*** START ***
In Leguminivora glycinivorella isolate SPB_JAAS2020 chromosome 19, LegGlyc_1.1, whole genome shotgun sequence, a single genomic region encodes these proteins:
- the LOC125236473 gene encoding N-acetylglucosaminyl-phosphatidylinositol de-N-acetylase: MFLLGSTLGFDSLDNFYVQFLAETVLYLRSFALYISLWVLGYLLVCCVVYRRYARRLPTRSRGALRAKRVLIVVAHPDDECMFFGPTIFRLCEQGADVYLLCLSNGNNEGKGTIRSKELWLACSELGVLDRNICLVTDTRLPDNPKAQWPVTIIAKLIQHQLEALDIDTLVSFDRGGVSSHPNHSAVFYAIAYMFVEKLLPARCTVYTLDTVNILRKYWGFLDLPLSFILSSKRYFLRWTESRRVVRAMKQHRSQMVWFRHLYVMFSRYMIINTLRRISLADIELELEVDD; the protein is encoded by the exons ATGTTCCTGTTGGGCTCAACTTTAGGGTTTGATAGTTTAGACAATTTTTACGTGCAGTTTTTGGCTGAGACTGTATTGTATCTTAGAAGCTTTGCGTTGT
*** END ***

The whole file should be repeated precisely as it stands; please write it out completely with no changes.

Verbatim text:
In Leguminivora glycinivorella isolate SPB_JAAS2020 chromosome 19, LegGlyc_1.1, whole genome shotgun sequence, a single genomic region encodes these proteins:
- the LOC125236473 gene encoding N-acetylglucosaminyl-phosphatidylinositol de-N-acetylase: MFLLGSTLGFDSLDNFYVQFLAETVLYLRSFALYISLWVLGYLLVCCVVYRRYARRLPTRSRGALRAKRVLIVVAHPDDECMFFGPTIFRLCEQGADVYLLCLSNGNNEGKGTIRSKELWLACSELGVLDRNICLVTDTRLPDNPKAQWPVTIIAKLIQHQLEALDIDTLVSFDRGGVSSHPNHSAVFYAIAYMFVEKLLPARCTVYTLDTVNILRKYWGFLDLPLSFILSSKRYFLRWTESRRVVRAMKQHRSQMVWFRHLYVMFSRYMIINTLRRISLADIELELEVDD; the protein is encoded by the exons ATGTTCCTGTTGGGCTCAACTTTAGGGTTTGATAGTTTAGACAATTTTTACGTGCAGTTTTTGGCTGAGACTGTATTGTATCTTAGAAGCTTTGCGTTGT